Moran also unexpectedly discovered that deleterious mutations are often common in the hosted microbes, suggesting symbiosis isn't always a win-win for both partners. The microbial genomes were naturally decaying through time for two reasons: The bacteria lacked a sexual phase of reproduction, which could recombine DNA and replace bad genes, and only a few of the bacteria trapped inside an aphid pass along to the next generation, a winnowing that further restricts recombination between microbes. The buildup of mutations steadily erodes the number of working genes in the bacteria—Buchnera has just 600 genes compared with the 5000 or so powering Escherichia coli—and make those that remain less functional. "The insect is basically relying on a symbiont that's falling apart," Moran says.
She and Japanese colleagues later identified one way aphid endosymbionts cope with the decay: by making a lot of heat shock proteins, which can help stabilize faulty proteins produced from the mutated genes. Another bulwark against decay, Moran suggests, is what's known as horizontal gene transfer, in which essential genes from the partner microbe or outside microbes migrate to the host genome—as genes from mitochondria did. That way they can benefit from the host's sexual reproduction, which enables intact copies to replace mutated ones.
Moran's groundbreaking paper on gene decay came out in 1996. Her lab in Arizona was thriving, but her associate professor's salary barely covered her bills. "I was broke," she recalls, and nearly overwhelmed being a single mom. Divorced for the second time in early 1997, with a 5-year-old daughter and a 14-year-old stepdaughter, she struggled to balance work and family life. "If you have kids, you are not allowed to fall apart," she says. Yet she couldn't travel to scientific meetings—key to any young professor's career.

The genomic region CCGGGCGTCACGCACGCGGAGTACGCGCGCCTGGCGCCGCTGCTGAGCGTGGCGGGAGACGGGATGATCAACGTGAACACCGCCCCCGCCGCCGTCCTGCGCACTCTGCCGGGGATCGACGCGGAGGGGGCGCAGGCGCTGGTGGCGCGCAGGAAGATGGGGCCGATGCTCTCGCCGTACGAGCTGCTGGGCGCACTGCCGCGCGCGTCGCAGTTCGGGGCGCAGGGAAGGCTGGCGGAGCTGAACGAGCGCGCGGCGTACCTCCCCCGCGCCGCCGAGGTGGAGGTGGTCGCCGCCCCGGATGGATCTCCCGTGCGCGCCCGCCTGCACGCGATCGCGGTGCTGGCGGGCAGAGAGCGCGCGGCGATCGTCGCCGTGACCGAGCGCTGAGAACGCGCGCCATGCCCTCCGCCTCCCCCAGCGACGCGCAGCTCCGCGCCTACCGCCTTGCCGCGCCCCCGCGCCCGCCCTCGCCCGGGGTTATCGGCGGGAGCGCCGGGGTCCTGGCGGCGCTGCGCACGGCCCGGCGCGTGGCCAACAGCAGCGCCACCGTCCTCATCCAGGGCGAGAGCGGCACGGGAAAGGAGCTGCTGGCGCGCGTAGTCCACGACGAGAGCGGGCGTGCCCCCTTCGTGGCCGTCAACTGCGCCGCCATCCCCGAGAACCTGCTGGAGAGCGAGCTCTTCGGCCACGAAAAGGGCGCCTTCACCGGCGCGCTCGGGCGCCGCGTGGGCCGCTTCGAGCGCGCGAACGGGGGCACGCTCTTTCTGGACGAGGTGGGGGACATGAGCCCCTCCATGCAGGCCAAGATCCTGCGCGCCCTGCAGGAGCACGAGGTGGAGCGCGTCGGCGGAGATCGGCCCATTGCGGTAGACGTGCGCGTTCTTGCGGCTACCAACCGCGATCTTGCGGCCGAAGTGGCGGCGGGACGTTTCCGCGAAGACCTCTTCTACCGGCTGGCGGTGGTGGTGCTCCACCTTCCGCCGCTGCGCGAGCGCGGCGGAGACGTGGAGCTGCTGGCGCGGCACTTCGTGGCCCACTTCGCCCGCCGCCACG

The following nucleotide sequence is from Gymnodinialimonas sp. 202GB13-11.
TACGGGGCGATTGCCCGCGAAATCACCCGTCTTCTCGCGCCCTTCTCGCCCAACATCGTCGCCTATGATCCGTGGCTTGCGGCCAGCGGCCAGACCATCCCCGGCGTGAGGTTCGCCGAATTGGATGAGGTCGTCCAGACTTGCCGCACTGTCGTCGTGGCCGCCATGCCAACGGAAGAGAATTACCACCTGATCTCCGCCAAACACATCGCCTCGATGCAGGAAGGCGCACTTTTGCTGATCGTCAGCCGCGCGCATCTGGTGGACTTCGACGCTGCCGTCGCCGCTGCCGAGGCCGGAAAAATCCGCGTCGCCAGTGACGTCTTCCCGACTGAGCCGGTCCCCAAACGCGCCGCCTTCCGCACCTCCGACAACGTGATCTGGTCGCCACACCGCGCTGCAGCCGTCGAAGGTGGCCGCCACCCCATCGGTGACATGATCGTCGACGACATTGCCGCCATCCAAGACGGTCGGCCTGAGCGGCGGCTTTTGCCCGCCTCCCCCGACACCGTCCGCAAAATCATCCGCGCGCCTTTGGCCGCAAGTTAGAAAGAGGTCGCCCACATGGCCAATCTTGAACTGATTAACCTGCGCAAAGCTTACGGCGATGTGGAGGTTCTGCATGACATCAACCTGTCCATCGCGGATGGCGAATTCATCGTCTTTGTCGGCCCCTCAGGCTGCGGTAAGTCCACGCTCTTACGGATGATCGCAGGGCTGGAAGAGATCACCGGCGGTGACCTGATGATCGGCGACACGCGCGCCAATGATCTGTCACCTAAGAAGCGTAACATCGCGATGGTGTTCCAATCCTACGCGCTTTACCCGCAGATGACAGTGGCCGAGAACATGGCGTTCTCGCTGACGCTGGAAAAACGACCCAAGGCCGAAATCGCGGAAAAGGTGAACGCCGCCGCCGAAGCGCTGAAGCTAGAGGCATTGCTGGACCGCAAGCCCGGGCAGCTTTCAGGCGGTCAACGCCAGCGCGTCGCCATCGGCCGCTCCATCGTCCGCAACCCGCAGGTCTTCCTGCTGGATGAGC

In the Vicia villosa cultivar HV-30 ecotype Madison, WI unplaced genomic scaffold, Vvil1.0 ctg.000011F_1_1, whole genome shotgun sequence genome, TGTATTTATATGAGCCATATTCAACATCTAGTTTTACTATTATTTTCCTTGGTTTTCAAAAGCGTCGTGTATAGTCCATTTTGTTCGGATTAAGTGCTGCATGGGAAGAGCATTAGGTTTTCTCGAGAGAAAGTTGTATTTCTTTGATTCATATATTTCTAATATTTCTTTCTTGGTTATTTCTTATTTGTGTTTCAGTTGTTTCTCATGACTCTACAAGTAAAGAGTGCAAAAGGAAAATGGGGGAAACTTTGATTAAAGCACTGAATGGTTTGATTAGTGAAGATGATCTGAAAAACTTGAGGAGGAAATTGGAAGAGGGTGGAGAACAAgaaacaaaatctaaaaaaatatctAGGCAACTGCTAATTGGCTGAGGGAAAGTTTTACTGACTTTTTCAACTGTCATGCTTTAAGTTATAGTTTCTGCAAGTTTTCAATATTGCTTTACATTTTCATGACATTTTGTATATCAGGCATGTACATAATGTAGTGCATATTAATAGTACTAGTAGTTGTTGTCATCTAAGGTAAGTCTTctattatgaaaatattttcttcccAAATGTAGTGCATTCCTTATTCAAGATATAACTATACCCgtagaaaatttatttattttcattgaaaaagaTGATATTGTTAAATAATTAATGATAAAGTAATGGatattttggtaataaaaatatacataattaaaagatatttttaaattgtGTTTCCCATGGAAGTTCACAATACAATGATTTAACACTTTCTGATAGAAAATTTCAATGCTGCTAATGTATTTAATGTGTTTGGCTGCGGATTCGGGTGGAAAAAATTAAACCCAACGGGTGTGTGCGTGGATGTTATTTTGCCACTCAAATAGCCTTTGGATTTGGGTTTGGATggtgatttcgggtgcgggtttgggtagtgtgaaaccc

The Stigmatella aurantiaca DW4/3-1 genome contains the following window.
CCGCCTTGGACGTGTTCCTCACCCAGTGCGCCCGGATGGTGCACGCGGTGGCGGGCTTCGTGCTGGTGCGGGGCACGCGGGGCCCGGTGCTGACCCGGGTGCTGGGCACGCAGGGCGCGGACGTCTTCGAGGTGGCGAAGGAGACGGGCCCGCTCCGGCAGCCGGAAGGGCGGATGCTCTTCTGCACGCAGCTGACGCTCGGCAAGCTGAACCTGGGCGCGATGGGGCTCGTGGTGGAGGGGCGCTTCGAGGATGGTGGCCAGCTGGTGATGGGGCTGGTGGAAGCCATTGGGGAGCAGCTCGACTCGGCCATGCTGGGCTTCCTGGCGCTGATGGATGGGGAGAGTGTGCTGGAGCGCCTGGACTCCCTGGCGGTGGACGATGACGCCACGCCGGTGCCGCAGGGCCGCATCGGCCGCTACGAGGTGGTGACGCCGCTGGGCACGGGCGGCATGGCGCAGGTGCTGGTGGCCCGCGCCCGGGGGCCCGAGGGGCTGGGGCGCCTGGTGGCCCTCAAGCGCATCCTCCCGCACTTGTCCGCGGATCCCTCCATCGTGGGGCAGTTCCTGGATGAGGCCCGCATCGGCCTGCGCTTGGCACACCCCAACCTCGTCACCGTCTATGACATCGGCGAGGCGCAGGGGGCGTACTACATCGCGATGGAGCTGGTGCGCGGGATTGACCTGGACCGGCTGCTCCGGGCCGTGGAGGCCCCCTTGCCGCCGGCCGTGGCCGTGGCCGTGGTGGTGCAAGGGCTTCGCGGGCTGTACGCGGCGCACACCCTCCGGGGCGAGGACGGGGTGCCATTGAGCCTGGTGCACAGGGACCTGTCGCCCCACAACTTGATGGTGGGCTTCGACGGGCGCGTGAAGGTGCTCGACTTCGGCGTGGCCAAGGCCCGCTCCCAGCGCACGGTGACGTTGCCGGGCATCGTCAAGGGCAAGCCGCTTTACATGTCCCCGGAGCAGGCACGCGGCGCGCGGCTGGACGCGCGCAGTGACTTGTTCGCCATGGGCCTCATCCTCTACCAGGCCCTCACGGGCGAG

The MacArthur grant she received in 1997, which paid more than $50,000 annually for the next 5 years, lifted those burdens. She immediately hired a housekeeper and reduced her teaching load.
At the time, Ochman was studying bacterial genomes. Curious to meet this newcomer to microbial evolution, he prodded organizers of one of the exclusive Gordon Research Conferences to invite Moran. So few women were present that Ochman knew exactly who she was. With characteristic directness, he walked up and asked what she was doing with the MacArthur money. Moran, who tends to be reserved, was charmed. They married 14 months later, and he followed her to the University of Arizona. In 2010, Yale University recruited them to set up a center on microbial diversity. In 2013, the couple moved back to Moran's home state.